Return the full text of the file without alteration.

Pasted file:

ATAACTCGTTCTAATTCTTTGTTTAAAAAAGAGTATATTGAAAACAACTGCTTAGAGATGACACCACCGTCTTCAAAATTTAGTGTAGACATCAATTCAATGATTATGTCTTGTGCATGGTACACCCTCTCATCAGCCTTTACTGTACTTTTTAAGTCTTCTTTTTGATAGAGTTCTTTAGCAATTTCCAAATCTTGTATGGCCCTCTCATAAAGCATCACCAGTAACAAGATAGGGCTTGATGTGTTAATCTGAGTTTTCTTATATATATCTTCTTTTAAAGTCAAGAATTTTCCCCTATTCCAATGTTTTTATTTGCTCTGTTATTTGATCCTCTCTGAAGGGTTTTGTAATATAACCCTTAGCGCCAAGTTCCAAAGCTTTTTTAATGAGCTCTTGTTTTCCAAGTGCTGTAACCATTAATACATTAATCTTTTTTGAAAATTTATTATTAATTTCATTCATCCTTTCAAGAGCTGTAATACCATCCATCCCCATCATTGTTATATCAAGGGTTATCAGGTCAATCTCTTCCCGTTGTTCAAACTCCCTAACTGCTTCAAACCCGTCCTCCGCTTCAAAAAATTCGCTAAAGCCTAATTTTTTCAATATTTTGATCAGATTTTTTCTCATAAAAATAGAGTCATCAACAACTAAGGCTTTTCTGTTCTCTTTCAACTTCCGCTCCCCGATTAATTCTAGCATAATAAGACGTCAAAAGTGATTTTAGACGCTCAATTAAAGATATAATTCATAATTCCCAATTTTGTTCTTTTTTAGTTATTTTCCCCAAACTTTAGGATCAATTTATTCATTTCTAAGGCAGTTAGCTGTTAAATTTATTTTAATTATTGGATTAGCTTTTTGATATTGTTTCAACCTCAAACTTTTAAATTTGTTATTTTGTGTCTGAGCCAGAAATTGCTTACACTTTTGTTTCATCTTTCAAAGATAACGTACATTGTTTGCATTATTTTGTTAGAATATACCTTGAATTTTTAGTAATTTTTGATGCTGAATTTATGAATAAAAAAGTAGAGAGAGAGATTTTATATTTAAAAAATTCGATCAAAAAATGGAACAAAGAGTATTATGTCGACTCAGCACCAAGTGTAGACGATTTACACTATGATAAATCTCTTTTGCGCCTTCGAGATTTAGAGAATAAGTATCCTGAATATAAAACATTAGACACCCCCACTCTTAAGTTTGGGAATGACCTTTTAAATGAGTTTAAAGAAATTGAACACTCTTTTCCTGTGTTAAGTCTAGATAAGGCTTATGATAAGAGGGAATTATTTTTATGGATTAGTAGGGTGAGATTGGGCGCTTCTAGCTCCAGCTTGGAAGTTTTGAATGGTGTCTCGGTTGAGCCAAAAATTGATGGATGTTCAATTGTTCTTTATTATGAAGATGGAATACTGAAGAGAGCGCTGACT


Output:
ATAACTCGTTCTAATTCTTTGTTTAAAAAAGAGTATATTGAAAACAACTGCTTAGAGATGACACCACCGTCTTCAAAATTTAGTGTAGACATCAATTCAATGATTATGTCTTGTGCATGGTACACCCTCTCATCAGCCTTTACTGTACTTTTTAAGTCTTCTTTTTGATAGAGTTCTTTAGCAATTTCCAAATCTTGTATGGCCCTCTCATAAAGCATCACCAGTAACAAGATAGGGCTTGATGTGTTAATCTGAGTTTTCTTATATATATCTTCTTTTAAAGTCAAGAATTTTCCCCTATTCCAATGTTTTTATTTGCTCTGTTATTTGATCCTCTCTGAAGGGTTTTGTAATATAACCCTTAGCGCCAAGTTCCAAAGCTTTTTTAATGAGCTCTTGTTTTCCAAGTGCTGTAACCATTAATACATTAATCTTTTTTGAAAATTTATTATTAATTTCATTCATCCTTTCAAGAGCTGTAATACCATCCATCCCCATCATTGTTATATCAAGGGTTATCAGGTCAATCTCTTCCCGTTGTTCAAACTCCCTAACTGCTTCAAACCCGTCCTCCGCTTCAAAAAATTCGCTAAAGCCTAATTTTTTCAATATTTTGATCAGATTTTTTCTCATAAAAATAGAGTCATCAACAACTAAGGCTTTTCTGTTCTCTTTCAACTTCCGCTCCCCGATTAATTCTAGCATAATAAGACGTCAAAAGTGATTTTAGACGCTCAATTAAAGATATAATTCATAATTCCCAATTTTGTTCTTTTTTAGTTATTTTCCCCAAACTTTAGGATCAATTTATTCATTTCTAAGGCAGTTAGCTGTTAAATTTATTTTAATTATTGGATTAGCTTTTTGATATTGTTTCAACCTCAAACTTTTAAATTTGTTATTTTGTGTCTGAGCCAGAAATTGCTTACACTTTTGTTTCATCTTTCAAAGATAACGTACATTGTTTGCATTATTTTGTTAGAATATACCTTGAATTTTTAGTAATTTTTGATGCTGAATTTATGAATAAAAAAGTAGAGAGAGAGATTTTATATTTAAAAAATTCGATCAAAAAATGGAACAAAGAGTATTATGTCGACTCAGCACCAAGTGTAGACGATTTACACTATGATAAATCTCTTTTGCGCCTTCGAGATTTAGAGAATAAGTATCCTGAATATAAAACATTAGACACCCCCACTCTTAAGTTTGGGAATGACCTTTTAAATGAGTTTAAAGAAATTGAACACTCTTTTCCTGTGTTAAGTCTAGATAAGGCTTATGATAAGAGGGAATTATTTTTATGGATTAGTAGGGTGAGATTGGGCGCTTCTAGCTCCAGCTTGGAAGTTTTGAATGGTGTCTCGGTTGAGCCAAAAATTGATGGATGTTCAATTGTTCTTTATTATGAAGATGGAATACTGAAGAGAGCGCTGACT